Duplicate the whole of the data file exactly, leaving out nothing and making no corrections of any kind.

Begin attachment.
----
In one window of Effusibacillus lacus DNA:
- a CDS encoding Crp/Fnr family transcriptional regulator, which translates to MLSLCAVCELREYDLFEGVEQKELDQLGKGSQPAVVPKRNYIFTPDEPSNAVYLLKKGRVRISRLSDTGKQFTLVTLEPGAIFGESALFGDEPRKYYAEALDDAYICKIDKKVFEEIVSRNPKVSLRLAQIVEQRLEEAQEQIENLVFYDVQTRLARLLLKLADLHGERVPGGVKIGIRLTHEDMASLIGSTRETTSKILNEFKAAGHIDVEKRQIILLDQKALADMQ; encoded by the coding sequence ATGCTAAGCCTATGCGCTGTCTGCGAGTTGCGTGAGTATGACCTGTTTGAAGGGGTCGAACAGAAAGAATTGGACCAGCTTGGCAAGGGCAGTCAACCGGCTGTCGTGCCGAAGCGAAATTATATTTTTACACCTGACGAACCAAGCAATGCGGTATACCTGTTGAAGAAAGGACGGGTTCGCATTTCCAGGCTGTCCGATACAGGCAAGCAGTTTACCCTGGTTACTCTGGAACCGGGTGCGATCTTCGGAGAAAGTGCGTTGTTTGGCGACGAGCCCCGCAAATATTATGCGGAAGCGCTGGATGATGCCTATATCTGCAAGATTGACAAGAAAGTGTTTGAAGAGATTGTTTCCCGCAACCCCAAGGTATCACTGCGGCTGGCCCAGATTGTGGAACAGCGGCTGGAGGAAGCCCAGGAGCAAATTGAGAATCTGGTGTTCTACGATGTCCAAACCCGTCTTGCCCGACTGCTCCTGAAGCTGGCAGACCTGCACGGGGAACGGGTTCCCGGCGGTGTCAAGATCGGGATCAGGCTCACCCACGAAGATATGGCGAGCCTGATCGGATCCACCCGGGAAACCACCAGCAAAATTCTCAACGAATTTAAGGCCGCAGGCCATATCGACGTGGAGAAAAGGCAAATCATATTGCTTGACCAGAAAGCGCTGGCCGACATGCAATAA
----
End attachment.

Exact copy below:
In one window of Effusibacillus lacus DNA:
- a CDS encoding Crp/Fnr family transcriptional regulator, which translates to MLSLCAVCELREYDLFEGVEQKELDQLGKGSQPAVVPKRNYIFTPDEPSNAVYLLKKGRVRISRLSDTGKQFTLVTLEPGAIFGESALFGDEPRKYYAEALDDAYICKIDKKVFEEIVSRNPKVSLRLAQIVEQRLEEAQEQIENLVFYDVQTRLARLLLKLADLHGERVPGGVKIGIRLTHEDMASLIGSTRETTSKILNEFKAAGHIDVEKRQIILLDQKALADMQ; encoded by the coding sequence ATGCTAAGCCTATGCGCTGTCTGCGAGTTGCGTGAGTATGACCTGTTTGAAGGGGTCGAACAGAAAGAATTGGACCAGCTTGGCAAGGGCAGTCAACCGGCTGTCGTGCCGAAGCGAAATTATATTTTTACACCTGACGAACCAAGCAATGCGGTATACCTGTTGAAGAAAGGACGGGTTCGCATTTCCAGGCTGTCCGATACAGGCAAGCAGTTTACCCTGGTTACTCTGGAACCGGGTGCGATCTTCGGAGAAAGTGCGTTGTTTGGCGACGAGCCCCGCAAATATTATGCGGAAGCGCTGGATGATGCCTATATCTGCAAGATTGACAAGAAAGTGTTTGAAGAGATTGTTTCCCGCAACCCCAAGGTATCACTGCGGCTGGCCCAGATTGTGGAACAGCGGCTGGAGGAAGCCCAGGAGCAAATTGAGAATCTGGTGTTCTACGATGTCCAAACCCGTCTTGCCCGACTGCTCCTGAAGCTGGCAGACCTGCACGGGGAACGGGTTCCCGGCGGTGTCAAGATCGGGATCAGGCTCACCCACGAAGATATGGCGAGCCTGATCGGATCCACCCGGGAAACCACCAGCAAAATTCTCAACGAATTTAAGGCCGCAGGCCATATCGACGTGGAGAAAAGGCAAATCATATTGCTTGACCAGAAAGCGCTGGCCGACATGCAATAA